Academic journal article Journal of Cognitive Psychotherapy

Cognitive Behavioral Therapy Supervision in a University-Based Training Clinic: A Case Study in Bridging the Gap between Rigor and Relevance

Academic journal article Journal of Cognitive Psychotherapy

Cognitive Behavioral Therapy Supervision in a University-Based Training Clinic: A Case Study in Bridging the Gap between Rigor and Relevance

Article excerpt

Principles and procedures for supervising cognitive behavioral therapy (CBT) were broadly defined in 2 early seminal texts almost 15 years ago (Liese & Beck, 1997; Padesky, 1996) and updated more recently (Beck, Sarnat, & Barenstein, 2008; Newman, 2010). However, the actual practice of CBT supervision often shows poor fidelity to this model (Townend, Iannetta, & Freeston, 2002) with notable deficiencies in the use of direct observation, standardized observational rating systems, and experiential methods in supervision (Milne, 2008). The advent of more specific competency statements on CBT supervision has been a significant leap forward (Falender et al., 2004; Roth & Pilling, 2008) but poses some practical challenges to clinical supervisors in terms of transferring broad competency statements into actual supervisory practice. We address the need for more rigor in CBT supervision within a university training clinic setting and outline some promising ingredients for this specification drawing on competencies, metacognition, and experiential learning theory.

Keywords: training; supervision; competence; cognitive behavioral therapy

In-house teaching clinics have been described as the preferred model for providing clinical practicum experiences, optimally helping students acquire the basic knowledge, skills, and attitudes required to integrate academic preparation with clinical practice (Binder & Wechsler, 2010). In theory, this approach allows for very high levels of control over supervised experiences and clinical problems, which maximizes consistency between coursework and clinical training and provides the fullest possible integration between science and clinical practice. Therefore, one of the major challenges of basic practicum training is to bridge the gap between classroom didactics and real-world clinical practice. This mirrors the well-recognized science-practice gap in which the divergent traditions of "pure" clinical science (with its basis in the positivist tradition and emphasis on rigor: high levels of internal validity) can be sharply contrasted with the "roughness" (Schon, 1983) of clinical practice (i.e., relevance: high external validity). Schon (1983) describes the "swampy lowland" of clinical practice where problems are often "confusing messes" incapable of technical solution, and contrasts this with the "high, hard ground" of research-based theory and technique, noting, ironically: "in the swamp are problems of greatest human concern" (p. 42).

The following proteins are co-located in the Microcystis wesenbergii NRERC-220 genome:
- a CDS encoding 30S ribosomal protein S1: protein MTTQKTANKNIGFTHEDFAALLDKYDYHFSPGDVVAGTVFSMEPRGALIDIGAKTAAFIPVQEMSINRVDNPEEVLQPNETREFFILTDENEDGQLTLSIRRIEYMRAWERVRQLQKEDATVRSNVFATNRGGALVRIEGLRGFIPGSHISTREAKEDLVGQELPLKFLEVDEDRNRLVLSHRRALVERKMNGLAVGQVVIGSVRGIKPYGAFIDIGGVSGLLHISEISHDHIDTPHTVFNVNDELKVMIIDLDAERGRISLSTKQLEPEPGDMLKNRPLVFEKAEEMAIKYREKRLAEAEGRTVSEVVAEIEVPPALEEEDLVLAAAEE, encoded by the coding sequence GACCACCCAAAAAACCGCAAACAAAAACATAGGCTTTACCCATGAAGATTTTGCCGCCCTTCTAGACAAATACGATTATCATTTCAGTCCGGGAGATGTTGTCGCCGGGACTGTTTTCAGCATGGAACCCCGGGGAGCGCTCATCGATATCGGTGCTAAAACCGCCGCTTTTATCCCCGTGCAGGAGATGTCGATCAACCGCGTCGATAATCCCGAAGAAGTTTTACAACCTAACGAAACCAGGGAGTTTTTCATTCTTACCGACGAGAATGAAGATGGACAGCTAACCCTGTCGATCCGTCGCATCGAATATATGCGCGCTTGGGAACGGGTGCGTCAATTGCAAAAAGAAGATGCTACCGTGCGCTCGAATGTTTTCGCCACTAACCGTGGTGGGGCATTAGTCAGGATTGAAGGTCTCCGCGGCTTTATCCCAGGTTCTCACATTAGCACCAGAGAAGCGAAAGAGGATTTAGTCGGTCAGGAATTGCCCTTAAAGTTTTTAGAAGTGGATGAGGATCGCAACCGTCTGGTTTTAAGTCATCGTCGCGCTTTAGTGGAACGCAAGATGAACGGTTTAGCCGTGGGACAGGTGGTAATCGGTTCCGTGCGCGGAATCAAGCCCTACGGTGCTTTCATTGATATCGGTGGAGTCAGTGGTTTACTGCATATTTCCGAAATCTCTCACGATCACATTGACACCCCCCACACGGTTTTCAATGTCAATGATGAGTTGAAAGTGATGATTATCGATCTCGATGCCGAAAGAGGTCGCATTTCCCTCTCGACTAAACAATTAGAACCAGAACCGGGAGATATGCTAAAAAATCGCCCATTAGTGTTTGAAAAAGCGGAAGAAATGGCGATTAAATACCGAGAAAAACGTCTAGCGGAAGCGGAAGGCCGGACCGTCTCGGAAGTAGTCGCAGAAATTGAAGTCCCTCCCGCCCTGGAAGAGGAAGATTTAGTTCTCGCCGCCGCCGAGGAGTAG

In discussing how we attempt to bridge this rigor-relevance gap in relation to clinical supervision, we will next outline the clinic setting, then detail some promising approaches to being more rigorous about the CBT supervision model, before providing a series of examples (critical incidents) designed to illustrate how our approach can be applied within this setting. The Kurt and Barbara Gronowski Psychology Training Clinic at Palo Alto University is a community-based psychology training clinic that provides mental health services to low income, ethnically diverse, and primarily uninsured (58% of our current clients) adults, older adults, families, and children. Clients typically present with very complex quality of life problems, high levels of comorbidity, and a significant percentage of clients fall into the category of severe and persistent mental illness. The clinic provides an important access point to clients needing outpatient mental health care and has an explicit mission that incorporates responding to the uninsured by providing mental health services to low-income adults, older adults, families, and children with serious mental illnesses who are unable to access care through the local public or the private fee for service health care system.

All students at Palo Alto University are required to begin their initial clinical practicum experiences at the clinic after an initial year of classroom and didactic training. Consistent with the National Council of Schools and Programs of Professional Psychology (NCSPP) model, efforts are made to closely integrate classroom and academic learning activities with clinical training (Ducheny, 2009). …

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